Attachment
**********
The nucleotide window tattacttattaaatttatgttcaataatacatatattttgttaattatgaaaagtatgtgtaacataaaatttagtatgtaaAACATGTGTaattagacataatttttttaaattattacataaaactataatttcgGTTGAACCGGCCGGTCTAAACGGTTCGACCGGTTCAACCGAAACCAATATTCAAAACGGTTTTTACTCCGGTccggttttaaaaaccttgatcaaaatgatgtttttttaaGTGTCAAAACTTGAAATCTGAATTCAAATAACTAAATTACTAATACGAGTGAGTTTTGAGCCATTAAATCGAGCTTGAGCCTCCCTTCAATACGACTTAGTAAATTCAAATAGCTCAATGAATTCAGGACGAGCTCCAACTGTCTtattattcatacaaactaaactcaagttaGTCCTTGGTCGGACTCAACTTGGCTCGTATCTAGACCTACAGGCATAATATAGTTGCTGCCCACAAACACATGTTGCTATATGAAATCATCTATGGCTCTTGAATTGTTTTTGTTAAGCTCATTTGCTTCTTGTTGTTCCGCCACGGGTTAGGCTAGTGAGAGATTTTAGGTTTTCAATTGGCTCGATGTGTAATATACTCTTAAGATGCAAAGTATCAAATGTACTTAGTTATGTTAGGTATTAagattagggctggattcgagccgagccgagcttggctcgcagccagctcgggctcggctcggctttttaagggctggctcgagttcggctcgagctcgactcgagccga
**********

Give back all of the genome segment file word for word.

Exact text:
The nucleotide window tattacttattaaatttatgttcaataatacatatattttgttaattatgaaaagtatgtgtaacataaaatttagtatgtaaAACATGTGTaattagacataatttttttaaattattacataaaactataatttcgGTTGAACCGGCCGGTCTAAACGGTTCGACCGGTTCAACCGAAACCAATATTCAAAACGGTTTTTACTCCGGTccggttttaaaaaccttgatcaaaatgatgtttttttaaGTGTCAAAACTTGAAATCTGAATTCAAATAACTAAATTACTAATACGAGTGAGTTTTGAGCCATTAAATCGAGCTTGAGCCTCCCTTCAATACGACTTAGTAAATTCAAATAGCTCAATGAATTCAGGACGAGCTCCAACTGTCTtattattcatacaaactaaactcaagttaGTCCTTGGTCGGACTCAACTTGGCTCGTATCTAGACCTACAGGCATAATATAGTTGCTGCCCACAAACACATGTTGCTATATGAAATCATCTATGGCTCTTGAATTGTTTTTGTTAAGCTCATTTGCTTCTTGTTGTTCCGCCACGGGTTAGGCTAGTGAGAGATTTTAGGTTTTCAATTGGCTCGATGTGTAATATACTCTTAAGATGCAAAGTATCAAATGTACTTAGTTATGTTAGGTATTAagattagggctggattcgagccgagccgagcttggctcgcagccagctcgggctcggctcggctttttaagggctggctcgagttcggctcgagctcgactcgagccga